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  1. #1
    BOMBkangaroo Guest

    Default Use of the word resurrect.

    "resurrect

    v 1: cause to become alive again; "raise from the dead"; "Slavery is already dead, and cannot be resurrected"; "Upraising ghosts" [syn: raise, upraise] 2: restore from a depressed, inactive, or unused state; "He revived this style of opera"; "He resurrected the tango in this remote part of Argentina" [syn: revive] 3: return from the dead; "Christ is risen!"; "The dead are to uprise" [syn: rise, uprise]"

    Can the second definition of the word resurrect be used to describe a process being performed on a person?

  2. #2
    Red5 is offline Webmaster, UsingEnglish.com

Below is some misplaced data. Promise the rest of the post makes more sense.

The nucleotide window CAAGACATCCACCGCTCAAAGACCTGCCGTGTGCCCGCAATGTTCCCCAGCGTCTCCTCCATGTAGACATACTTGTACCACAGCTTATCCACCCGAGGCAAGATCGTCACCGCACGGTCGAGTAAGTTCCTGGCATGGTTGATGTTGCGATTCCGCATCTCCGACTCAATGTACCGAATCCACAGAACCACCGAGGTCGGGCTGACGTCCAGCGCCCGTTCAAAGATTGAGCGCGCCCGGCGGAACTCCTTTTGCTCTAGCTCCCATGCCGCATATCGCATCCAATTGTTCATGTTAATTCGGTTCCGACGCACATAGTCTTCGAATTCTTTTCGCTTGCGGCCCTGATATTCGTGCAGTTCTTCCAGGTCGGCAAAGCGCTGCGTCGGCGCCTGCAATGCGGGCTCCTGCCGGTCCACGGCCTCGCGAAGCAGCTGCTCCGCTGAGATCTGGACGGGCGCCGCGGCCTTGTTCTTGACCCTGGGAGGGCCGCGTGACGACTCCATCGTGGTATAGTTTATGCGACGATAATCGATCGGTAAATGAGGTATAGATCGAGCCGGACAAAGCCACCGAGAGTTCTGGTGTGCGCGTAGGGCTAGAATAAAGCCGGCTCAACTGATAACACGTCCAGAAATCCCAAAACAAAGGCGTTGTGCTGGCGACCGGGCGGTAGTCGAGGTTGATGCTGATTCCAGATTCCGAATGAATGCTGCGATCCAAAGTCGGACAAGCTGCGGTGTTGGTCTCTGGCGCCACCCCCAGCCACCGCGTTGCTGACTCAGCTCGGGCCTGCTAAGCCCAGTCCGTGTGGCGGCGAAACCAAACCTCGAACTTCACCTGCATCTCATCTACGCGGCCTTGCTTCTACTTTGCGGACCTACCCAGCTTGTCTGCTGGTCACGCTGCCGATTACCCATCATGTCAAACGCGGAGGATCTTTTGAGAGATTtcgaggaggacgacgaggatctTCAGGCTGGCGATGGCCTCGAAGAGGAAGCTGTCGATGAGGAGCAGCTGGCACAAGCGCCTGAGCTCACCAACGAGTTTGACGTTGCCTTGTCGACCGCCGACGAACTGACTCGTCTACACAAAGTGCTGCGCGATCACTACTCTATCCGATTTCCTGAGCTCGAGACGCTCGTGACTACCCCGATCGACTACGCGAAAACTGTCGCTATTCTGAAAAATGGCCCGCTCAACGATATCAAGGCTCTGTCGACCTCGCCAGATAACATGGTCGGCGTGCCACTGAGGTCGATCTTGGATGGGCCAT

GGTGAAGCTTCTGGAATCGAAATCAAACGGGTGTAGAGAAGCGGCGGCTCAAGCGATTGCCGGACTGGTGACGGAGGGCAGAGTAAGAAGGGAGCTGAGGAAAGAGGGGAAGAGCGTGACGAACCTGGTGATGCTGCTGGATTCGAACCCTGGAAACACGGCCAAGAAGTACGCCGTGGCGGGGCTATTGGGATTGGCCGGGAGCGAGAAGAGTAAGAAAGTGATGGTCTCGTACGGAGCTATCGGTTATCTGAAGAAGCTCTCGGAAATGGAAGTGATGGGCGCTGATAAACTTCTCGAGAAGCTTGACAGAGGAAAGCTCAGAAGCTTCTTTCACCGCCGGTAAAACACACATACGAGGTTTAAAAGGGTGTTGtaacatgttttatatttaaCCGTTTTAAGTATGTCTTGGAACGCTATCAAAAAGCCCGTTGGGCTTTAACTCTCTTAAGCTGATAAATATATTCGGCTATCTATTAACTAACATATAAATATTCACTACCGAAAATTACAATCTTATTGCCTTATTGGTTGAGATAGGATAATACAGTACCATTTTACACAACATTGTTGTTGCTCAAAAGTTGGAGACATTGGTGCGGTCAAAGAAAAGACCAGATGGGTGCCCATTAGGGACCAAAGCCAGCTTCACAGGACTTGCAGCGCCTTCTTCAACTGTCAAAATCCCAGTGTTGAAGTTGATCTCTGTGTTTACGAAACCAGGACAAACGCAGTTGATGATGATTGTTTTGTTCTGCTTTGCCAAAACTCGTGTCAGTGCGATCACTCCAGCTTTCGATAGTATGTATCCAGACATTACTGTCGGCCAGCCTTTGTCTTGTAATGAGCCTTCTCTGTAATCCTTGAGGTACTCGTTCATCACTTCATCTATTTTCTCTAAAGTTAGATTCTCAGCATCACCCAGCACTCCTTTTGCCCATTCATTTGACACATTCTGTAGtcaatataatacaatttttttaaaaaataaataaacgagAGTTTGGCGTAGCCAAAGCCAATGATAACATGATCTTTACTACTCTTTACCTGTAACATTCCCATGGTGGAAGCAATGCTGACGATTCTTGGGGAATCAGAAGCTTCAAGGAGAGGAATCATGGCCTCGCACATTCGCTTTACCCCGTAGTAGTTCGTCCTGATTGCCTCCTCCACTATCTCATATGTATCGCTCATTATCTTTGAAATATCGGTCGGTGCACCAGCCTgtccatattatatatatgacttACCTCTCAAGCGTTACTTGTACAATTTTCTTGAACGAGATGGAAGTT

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    Yes, in my opinion. For example, "He has resurrected his ability in drama...", "She has resurrected her chances...".
    Red5
    Webmaster, UsingEnglish.com

  3. #3
    BOMBkangaroo Guest

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    Quote Originally Posted by Red5
    Yes, in my opinion. For example, "He has resurrected his ability in drama...", "She has resurrected her chances...".
    Those examples are people "resurrecting" a concept or practice.
    I was asking wether or not the subject of the sentence could be a person, where the person is not dead.
    "An obscure artist was resurrected from obscurity"

    Personally, such a statement sounds like nonsense to me, but i'm looking for a second opinion.

  4. #4
    Tdol is online now Editor, UsingEnglish.com
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    It might be pushing it a bit, as a comeback is not the same as a second coming, but I have heard it used in this way, and obscurity must be like death to those who seek fame. I've also heard of artists 'resurrecting' songs they haven't played live for ages.

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